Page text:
The Herald Bulletin

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January 27, 2013

Charo Boyd: Tax time brings questions about Social Security

April’s showers bring more than just May’s flowers — they also bring the deadline day for filing taxes. Don’t wait until the showers arrive to prepare for tax season. Whether you are a small business owner, a retiree, or a new parent, here are some Social Security tax tips that may help you.

  • Are Social Security benefits taxable? They are for some people. About one-third of those receiving benefits must pay taxes on some of their Social Security. If your total income, including Social Security and all of your other taxable income, is $25,000 or more and you file federal taxes as an individual, you’ll need to pay federal taxes on some of your benefits. (That amount is $32,000 for married couples filing a joint return.)
  • Will I get a tax form for my Social Security benefits? Yes. Social Security Benefit Statements (Form SSA-1099) for tax year 2012 were mailed to beneficiaries and should be received by Jan. 31, 2013. If you receive Social Security and haven’t received your 1099, you can request one online at www.socialsecurity.gov/1099.
  • We had our first child in 2012. Does our baby need a Social Security number? Yes. Most people apply for their baby’s Social Security number while they’re still in the hospital at the same time they apply for the birth certificate. But if you didn’t, you’ll need to apply for your child’s Social Security number in order to claim the child as a dependent on your tax return. You’ll also need it if you ever apply for government benefits on behalf of the child or your family. Learn more about Social Security cards and numbers at www.socialsecurity.gov/ssnumber.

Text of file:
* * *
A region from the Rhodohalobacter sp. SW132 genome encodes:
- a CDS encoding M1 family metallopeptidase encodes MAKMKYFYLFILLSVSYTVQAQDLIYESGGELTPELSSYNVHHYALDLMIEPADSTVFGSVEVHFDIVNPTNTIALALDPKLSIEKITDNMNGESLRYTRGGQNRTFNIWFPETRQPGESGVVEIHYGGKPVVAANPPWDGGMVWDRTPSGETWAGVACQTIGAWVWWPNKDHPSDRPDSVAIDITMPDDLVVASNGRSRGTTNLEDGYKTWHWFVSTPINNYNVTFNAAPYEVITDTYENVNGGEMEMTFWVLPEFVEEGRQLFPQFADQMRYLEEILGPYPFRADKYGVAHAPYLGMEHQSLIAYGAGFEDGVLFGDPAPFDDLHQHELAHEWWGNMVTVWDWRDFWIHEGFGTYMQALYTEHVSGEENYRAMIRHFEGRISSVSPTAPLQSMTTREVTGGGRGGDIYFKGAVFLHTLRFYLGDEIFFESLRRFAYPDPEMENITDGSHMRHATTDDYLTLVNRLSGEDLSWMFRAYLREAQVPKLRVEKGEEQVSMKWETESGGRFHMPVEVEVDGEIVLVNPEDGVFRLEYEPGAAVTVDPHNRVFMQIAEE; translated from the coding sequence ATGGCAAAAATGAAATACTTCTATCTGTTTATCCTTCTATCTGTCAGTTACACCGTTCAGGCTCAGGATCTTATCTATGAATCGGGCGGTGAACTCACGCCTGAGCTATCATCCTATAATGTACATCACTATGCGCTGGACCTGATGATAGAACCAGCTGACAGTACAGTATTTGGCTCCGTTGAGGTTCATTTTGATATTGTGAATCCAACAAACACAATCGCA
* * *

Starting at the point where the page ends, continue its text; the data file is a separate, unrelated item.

• I changed my name when I got married last year. Do I need to report it to Social Security? Yes. If you’ve legally changed your name due to marriage, divorce, court order, or for any other reason, make sure you change your name with Social Security, as well as with your employer. If you change with one source but not the other, it could cause your earnings to be improperly recorded. That could result in you not getting all the benefits you earned when you become eligible for Social Security in the future. You can learn more about your Social Security number and how to change your name at www.socialsecurity.gov/ssnumber.
  • I own a small business. Can I report the W-2s of my employees online to Social Security? Yes, and we encourage you to do so at www.socialsecurity.gov/bso. Filing your W-2s electronically is free, fast, and secure! Plus there’s an added bonus: when you file electronically, you receive an extra month to file because electronically filed W-2s aren’t due until March 31. You’ll also receive an electronic acknowledgment receipt. And when you file electronically, you can print out your W-2s for your employees.
  • Does Social Security have any advice to make tax filing and future benefit applications go smoothly? We encourage you to carefully check your name, Social Security number and all of the data on your W-2s, your online Social Security Statement, and Social Security card to make sure they all match. If you don’t have access to your card or Statement but know your Social Security number, make sure the number and information is correct on your W-2s. A mismatch could delay your tax refund and cause problems with your Social Security benefits in the future. Such errors are much easier to fix now. If you do notice an error, you should contact Social Security at 1-800-772-1213 (TTY 1-800-325-0778), or if the information on the W-2 is incorrect, notify your employer.

For more information about Social Security, visit www.socialsecurity.gov.

Charo Boyd is Social Security public affairs specialist for east central Indiana. Her column appears every other Monday on the Business page.

 

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